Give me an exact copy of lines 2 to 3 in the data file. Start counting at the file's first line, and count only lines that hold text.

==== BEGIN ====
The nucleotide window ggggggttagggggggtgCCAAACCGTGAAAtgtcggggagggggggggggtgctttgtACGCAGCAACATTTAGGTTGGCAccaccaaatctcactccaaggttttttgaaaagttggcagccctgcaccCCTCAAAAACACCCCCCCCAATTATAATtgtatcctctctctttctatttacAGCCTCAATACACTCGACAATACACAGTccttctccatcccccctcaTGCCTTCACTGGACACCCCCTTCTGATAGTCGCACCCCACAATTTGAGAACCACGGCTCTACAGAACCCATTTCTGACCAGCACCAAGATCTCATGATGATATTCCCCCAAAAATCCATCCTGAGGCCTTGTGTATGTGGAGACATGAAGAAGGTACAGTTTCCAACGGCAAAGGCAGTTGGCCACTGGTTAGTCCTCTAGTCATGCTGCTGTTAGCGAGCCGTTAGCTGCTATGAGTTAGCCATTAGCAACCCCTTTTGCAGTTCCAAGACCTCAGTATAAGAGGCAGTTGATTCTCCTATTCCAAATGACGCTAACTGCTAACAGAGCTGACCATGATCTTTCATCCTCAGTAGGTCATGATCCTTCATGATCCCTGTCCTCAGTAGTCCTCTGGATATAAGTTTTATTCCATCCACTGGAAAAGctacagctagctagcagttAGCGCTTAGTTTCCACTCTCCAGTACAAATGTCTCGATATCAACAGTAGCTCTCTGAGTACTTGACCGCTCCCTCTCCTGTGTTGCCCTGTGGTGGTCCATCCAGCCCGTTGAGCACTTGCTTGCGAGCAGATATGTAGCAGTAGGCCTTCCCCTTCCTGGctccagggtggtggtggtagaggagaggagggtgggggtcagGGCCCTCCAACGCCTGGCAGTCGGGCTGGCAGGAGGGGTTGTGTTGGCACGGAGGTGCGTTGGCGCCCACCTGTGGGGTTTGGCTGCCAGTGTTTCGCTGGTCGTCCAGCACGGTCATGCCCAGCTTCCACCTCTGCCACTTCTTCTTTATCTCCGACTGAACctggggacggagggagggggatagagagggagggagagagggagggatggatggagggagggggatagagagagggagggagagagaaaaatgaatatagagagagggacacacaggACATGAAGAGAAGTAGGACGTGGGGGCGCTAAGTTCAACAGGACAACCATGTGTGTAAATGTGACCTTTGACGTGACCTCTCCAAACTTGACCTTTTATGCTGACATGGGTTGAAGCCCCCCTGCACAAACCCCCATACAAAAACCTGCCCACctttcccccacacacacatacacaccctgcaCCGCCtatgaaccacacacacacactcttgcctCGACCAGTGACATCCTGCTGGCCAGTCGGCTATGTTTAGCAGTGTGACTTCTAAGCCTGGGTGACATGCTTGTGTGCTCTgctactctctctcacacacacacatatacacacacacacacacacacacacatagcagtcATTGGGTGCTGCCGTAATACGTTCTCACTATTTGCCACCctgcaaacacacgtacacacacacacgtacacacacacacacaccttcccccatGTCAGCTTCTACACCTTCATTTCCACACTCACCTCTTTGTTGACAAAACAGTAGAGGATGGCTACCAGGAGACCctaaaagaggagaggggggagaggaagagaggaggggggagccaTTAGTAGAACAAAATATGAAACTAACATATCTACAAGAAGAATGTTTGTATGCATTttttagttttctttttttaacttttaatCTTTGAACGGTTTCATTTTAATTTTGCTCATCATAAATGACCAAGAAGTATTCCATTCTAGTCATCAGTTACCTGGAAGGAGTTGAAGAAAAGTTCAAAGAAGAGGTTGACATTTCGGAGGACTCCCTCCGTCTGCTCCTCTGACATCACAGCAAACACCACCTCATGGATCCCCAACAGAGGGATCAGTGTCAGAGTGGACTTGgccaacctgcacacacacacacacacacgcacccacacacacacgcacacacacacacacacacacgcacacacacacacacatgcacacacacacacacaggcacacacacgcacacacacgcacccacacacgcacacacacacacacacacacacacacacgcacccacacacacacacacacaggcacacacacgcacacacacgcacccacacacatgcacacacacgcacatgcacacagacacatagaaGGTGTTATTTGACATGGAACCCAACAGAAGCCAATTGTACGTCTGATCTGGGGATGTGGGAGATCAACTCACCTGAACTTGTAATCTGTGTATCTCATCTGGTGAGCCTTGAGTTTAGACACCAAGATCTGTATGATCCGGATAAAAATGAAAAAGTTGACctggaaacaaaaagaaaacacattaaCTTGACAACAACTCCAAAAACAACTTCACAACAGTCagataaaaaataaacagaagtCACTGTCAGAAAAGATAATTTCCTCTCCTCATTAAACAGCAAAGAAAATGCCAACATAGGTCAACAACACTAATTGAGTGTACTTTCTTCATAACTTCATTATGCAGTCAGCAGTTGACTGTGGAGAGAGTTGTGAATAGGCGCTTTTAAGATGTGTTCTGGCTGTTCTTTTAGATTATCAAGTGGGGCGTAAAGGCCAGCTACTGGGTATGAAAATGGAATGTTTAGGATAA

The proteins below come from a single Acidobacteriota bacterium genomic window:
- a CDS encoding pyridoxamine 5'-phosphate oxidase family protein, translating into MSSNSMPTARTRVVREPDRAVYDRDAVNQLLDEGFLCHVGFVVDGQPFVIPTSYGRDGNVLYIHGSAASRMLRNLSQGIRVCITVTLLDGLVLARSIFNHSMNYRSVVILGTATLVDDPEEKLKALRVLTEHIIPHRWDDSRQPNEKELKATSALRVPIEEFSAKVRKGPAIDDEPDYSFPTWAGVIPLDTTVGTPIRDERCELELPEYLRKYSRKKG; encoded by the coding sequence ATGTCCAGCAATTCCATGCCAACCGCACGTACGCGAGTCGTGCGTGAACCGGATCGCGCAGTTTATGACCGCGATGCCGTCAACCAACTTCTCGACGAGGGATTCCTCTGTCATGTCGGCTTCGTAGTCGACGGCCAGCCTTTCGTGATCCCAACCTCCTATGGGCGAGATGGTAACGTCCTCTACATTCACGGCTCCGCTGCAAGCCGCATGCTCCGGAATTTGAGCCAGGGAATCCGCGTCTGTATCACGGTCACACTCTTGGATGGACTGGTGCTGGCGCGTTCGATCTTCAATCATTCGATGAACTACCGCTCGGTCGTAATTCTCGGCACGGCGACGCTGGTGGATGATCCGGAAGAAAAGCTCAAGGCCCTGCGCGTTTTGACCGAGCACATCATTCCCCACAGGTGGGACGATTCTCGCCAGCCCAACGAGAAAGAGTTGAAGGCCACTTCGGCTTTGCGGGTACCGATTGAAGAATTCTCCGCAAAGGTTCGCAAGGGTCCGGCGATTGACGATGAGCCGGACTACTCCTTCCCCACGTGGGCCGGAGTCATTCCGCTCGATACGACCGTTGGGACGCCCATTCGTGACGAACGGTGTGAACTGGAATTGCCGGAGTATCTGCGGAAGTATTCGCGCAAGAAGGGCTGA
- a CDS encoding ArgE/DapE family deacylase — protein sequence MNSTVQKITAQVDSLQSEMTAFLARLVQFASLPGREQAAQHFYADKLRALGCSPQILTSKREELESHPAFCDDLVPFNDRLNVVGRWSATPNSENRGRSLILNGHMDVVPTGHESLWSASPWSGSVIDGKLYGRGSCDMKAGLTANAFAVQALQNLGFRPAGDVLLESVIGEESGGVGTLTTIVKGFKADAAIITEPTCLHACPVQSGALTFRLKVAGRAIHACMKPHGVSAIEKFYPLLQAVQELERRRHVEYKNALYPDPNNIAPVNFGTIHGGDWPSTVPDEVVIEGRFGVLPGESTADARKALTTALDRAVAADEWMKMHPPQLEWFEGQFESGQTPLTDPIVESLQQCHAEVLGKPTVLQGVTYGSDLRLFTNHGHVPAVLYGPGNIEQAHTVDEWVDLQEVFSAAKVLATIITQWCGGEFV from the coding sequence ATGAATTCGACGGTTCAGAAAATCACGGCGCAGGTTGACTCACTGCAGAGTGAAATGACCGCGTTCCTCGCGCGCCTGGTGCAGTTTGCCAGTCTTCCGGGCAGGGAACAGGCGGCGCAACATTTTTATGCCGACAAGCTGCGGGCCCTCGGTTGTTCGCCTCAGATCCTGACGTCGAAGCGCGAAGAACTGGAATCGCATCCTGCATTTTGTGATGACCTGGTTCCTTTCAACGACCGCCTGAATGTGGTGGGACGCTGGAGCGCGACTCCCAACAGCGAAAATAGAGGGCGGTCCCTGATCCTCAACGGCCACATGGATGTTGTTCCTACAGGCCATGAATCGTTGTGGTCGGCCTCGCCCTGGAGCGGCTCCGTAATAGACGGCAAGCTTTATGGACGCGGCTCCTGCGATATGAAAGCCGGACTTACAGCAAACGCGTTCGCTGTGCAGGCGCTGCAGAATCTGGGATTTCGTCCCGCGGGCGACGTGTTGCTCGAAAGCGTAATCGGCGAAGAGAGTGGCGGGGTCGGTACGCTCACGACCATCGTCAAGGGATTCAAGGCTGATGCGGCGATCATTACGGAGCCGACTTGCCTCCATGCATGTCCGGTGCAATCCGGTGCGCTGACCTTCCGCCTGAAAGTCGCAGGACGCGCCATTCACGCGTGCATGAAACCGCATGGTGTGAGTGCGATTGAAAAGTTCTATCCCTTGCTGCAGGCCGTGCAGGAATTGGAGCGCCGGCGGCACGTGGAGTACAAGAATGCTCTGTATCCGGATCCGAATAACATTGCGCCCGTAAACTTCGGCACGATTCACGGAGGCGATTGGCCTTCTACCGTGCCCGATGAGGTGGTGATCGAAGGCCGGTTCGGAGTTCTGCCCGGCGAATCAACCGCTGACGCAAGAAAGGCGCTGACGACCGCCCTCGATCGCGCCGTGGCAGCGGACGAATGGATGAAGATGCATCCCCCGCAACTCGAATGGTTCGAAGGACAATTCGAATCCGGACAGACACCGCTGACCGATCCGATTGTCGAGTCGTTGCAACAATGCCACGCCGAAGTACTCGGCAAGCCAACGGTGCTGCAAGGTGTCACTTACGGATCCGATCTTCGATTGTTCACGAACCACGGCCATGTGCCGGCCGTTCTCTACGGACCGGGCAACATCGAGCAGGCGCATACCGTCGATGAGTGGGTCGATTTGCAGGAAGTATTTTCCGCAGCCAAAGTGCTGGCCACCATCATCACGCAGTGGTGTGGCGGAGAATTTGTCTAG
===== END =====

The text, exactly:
The proteins below come from a single Acidobacteriota bacterium genomic window:
- a CDS encoding pyridoxamine 5'-phosphate oxidase family protein, translating into MSSNSMPTARTRVVREPDRAVYDRDAVNQLLDEGFLCHVGFVVDGQPFVIPTSYGRDGNVLYIHGSAASRMLRNLSQGIRVCITVTLLDGLVLARSIFNHSMNYRSVVILGTATLVDDPEEKLKALRVLTEHIIPHRWDDSRQPNEKELKATSALRVPIEEFSAKVRKGPAIDDEPDYSFPTWAGVIPLDTTVGTPIRDERCELELPEYLRKYSRKKG; encoded by the coding sequence ATGTCCAGCAATTCCATGCCAACCGCACGTACGCGAGTCGTGCGTGAACCGGATCGCGCAGTTTATGACCGCGATGCCGTCAACCAACTTCTCGACGAGGGATTCCTCTGTCATGTCGGCTTCGTAGTCGACGGCCAGCCTTTCGTGATCCCAACCTCCTATGGGCGAGATGGTAACGTCCTCTACATTCACGGCTCCGCTGCAAGCCGCATGCTCCGGAATTTGAGCCAGGGAATCCGCGTCTGTATCACGGTCACACTCTTGGATGGACTGGTGCTGGCGCGTTCGATCTTCAATCATTCGATGAACTACCGCTCGGTCGTAATTCTCGGCACGGCGACGCTGGTGGATGATCCGGAAGAAAAGCTCAAGGCCCTGCGCGTTTTGACCGAGCACATCATTCCCCACAGGTGGGACGATTCTCGCCAGCCCAACGAGAAAGAGTTGAAGGCCACTTCGGCTTTGCGGGTACCGATTGAAGAATTCTCCGCAAAGGTTCGCAAGGGTCCGGCGATTGACGATGAGCCGGACTACTCCTTCCCCACGTGGGCCGGAGTCATTCCGCTCGATACGACCGTTGGGACGCCCATTCGTGACGAACGGTGTGAACTGGAATTGCCGGAGTATCTGCGGAAGTATTCGCGCAAGAAGGGCTGA